Remember – Having policies is not enough, you need to train, test and follow up. See how strong your IT policies are with this IT policy self assessment.
Interested in learning more? Check out these blogs:
- Does leadership participate in security initiatives and directives?
Security isn’t just for lower level staff, it starts at the top. Leadership and executives need to be included in your security initiatives and have them take an active role in leading directives among other staff members.
Do not exclude leadership from the training and testing – they can make mistakes as well.
- Is the network monitored 24/7 to detect potential cyber security events?
There are two types of essential network monitoring, one is for uptime, performance and patching while the other is real time security.
This comprehensive approach looks at all systems and data points and can spot dangerous activity that is almost always missed on a system by system view. A security operations center (SOC) is watching 24*7 for any signs of inappropriate activity.
A Managed detection and response service proactively addresses security threats instead of passively waiting for a breach to be realized. This type of network security is often required based on the industry you are in.
- Do you perform audits of who has administrative access or enhanced rights on your systems?
So often, people have access beyond what they really require to do their jobs. Performing an audit of who has access to what is a critical point to secure your systems. A key way hackers get domain admin access is through normal users that have been granted super user level access.
While you are at it, make sure and look at your userlist. Often there are accounts of past employees that are still enabled on the system. Clean these old accounts out and secure your network.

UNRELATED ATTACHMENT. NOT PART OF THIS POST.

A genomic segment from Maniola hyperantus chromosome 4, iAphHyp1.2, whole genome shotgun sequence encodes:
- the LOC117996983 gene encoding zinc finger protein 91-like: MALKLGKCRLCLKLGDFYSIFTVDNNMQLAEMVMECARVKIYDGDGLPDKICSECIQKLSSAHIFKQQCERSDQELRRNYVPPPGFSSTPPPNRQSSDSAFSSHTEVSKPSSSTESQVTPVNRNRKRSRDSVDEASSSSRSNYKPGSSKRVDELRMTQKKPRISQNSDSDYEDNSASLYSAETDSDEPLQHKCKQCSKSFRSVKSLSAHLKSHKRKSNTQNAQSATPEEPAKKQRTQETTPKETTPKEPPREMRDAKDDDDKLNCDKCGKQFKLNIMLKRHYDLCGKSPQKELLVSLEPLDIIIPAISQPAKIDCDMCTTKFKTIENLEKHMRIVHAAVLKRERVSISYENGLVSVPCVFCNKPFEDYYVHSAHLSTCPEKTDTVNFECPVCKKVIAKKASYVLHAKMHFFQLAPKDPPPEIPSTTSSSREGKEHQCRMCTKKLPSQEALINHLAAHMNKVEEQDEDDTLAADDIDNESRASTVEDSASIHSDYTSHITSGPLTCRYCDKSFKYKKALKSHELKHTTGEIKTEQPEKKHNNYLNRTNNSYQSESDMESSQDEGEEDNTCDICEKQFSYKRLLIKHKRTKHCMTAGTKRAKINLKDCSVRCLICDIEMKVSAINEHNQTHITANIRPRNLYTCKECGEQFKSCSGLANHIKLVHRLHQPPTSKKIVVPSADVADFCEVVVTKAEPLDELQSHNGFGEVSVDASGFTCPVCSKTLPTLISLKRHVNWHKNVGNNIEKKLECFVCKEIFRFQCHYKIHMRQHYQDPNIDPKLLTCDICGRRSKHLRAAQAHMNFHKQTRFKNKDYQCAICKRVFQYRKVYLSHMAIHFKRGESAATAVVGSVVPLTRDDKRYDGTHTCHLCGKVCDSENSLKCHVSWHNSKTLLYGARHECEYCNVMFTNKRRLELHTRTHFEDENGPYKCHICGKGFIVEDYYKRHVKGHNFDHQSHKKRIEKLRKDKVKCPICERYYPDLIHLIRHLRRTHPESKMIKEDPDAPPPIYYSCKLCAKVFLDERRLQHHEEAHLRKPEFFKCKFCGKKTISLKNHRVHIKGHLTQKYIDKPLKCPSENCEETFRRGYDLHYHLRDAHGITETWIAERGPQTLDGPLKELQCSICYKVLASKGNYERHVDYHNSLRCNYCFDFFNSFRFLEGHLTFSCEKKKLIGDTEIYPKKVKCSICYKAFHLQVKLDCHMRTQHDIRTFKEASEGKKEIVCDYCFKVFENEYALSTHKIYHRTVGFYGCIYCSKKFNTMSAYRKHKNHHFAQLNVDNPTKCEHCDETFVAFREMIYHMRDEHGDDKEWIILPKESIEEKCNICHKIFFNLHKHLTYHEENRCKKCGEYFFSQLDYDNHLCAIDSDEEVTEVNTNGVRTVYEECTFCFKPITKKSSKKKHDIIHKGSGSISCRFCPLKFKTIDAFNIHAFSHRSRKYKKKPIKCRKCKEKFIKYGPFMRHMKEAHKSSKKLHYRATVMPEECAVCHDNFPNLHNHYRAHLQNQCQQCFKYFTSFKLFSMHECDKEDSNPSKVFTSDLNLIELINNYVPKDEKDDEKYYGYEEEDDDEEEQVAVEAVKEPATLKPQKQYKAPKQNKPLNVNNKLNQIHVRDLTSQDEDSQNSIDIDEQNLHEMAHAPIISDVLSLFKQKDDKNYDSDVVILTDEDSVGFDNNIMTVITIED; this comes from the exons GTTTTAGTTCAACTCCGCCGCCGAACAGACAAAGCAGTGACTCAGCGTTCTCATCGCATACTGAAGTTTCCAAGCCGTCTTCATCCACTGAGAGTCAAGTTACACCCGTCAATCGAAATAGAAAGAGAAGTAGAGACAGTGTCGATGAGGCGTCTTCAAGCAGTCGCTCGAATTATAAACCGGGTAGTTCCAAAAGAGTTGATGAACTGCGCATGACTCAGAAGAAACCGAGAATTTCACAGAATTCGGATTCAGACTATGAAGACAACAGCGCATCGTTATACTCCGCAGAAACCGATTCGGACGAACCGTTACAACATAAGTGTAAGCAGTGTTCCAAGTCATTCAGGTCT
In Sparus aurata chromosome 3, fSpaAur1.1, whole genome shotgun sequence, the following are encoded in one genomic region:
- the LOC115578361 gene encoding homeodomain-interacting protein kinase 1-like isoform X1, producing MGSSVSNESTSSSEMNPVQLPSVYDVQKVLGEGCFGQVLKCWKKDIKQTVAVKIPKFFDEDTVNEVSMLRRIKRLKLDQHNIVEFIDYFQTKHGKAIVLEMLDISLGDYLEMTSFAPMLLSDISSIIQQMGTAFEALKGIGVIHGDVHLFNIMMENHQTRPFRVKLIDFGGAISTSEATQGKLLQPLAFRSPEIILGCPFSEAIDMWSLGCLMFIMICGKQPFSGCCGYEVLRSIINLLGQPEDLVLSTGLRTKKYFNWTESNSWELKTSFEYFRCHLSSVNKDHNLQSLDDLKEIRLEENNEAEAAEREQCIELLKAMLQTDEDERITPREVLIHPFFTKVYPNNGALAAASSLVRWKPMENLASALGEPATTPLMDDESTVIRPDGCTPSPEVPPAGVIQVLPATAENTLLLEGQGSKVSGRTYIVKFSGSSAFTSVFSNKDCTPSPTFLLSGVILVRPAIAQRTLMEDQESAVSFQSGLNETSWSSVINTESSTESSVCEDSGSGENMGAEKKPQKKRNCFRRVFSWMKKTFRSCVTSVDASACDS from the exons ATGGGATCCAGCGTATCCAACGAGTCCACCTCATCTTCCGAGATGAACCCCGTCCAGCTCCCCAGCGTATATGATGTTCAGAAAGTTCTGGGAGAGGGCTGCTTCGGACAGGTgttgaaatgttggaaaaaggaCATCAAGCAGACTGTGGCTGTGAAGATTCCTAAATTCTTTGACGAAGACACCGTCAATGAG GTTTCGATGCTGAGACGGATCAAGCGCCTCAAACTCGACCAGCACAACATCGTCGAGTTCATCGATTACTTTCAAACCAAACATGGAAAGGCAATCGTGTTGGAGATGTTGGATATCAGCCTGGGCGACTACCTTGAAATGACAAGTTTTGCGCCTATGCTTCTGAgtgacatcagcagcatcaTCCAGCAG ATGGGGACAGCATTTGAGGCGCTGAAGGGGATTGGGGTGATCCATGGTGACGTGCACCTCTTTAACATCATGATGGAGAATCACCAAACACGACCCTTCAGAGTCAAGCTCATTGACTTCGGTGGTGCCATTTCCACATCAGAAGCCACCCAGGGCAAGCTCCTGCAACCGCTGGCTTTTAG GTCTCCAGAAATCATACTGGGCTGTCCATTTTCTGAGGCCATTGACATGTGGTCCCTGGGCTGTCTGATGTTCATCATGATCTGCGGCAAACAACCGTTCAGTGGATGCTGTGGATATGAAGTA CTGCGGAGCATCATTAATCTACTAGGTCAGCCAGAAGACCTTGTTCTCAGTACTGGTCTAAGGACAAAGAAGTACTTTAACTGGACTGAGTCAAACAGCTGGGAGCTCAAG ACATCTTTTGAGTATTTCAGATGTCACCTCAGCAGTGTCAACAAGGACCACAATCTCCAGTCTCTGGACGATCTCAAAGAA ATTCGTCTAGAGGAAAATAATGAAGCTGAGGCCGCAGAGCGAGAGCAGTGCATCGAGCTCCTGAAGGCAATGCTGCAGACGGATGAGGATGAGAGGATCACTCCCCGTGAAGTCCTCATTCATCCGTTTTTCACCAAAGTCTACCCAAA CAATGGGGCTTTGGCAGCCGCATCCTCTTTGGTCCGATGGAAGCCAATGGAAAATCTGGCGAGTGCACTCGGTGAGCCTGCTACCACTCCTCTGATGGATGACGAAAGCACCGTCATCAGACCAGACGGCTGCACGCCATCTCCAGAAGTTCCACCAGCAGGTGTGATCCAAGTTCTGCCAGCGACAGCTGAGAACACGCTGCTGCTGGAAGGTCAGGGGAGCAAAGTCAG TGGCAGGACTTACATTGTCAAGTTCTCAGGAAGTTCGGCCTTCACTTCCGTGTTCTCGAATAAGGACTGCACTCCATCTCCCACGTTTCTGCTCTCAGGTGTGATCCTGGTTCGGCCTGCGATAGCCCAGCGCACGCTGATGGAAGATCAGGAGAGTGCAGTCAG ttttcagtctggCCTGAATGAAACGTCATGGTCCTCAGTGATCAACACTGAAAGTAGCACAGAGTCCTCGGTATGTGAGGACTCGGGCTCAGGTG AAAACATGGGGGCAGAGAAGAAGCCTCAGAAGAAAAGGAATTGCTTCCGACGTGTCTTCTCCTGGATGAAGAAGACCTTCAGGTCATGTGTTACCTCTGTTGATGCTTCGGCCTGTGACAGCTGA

- Have you identified the potential impacts of breaches?
Ideally, no breaches or cyber attacks will occur, but in reality you need to plan for breaches. You need to understand what the short- and long-term impacts it could have on your system.
How much money will you lose per hour of downtime? Which data points are vulnerable across different systems? You’ll need a thorough accounting of these possibilities for your security planning. Knowing what is more important to the company will help you prioritize your protection and actions should a breach occur.
- Do you keep up to date with the latest updates and software security patches?
Often security problems with software are discovered overtime and need to be patched. Unpatched software is a common attack point as it provides a predictable target to thieves. It is critical that software is updated and patched as threats are discovered to keep you as safe as possible. All systems that run software such as operating systems, applications, firewalls, hardware, etc. require patching.
Are your employees practicing cyber security best practices?
Take this free quiz to find out.
- Are you using any Nextgen firewalls?
Firewall technology has changed over the years to address the ever growing attacks and threats. Nextgen firewalls provide intrusion detection, deep-packet inspection, cloud-based threat intelligence, and application control. Many companies believe that they just need a firewall – you need a firewall that is up to today and tomorrow’s threats.
- Do you have a Nextgen antivirus solution and DNS level of security protection?
Many companies still have signature based antivirus software that does not detect zero-day threats. With custom tailored virus and malware options, it is easy to bypass these older antivirus softwares. Nextgen AV uses AI application inspection, manages scripts to prevent unauthorized execution, device control and prevents memory exploitation. Since it uses AI, you do not need to constantly download new signature files that can fail, take extra resources, slow performance and require additional management overhead.
DNS protection stops command and control attempts from criminals, controls DNS and IP layer redirections and provides an intelligent proxy service to steer users away from risky domains.
- Do you have a complex password protection policy, and is it followed?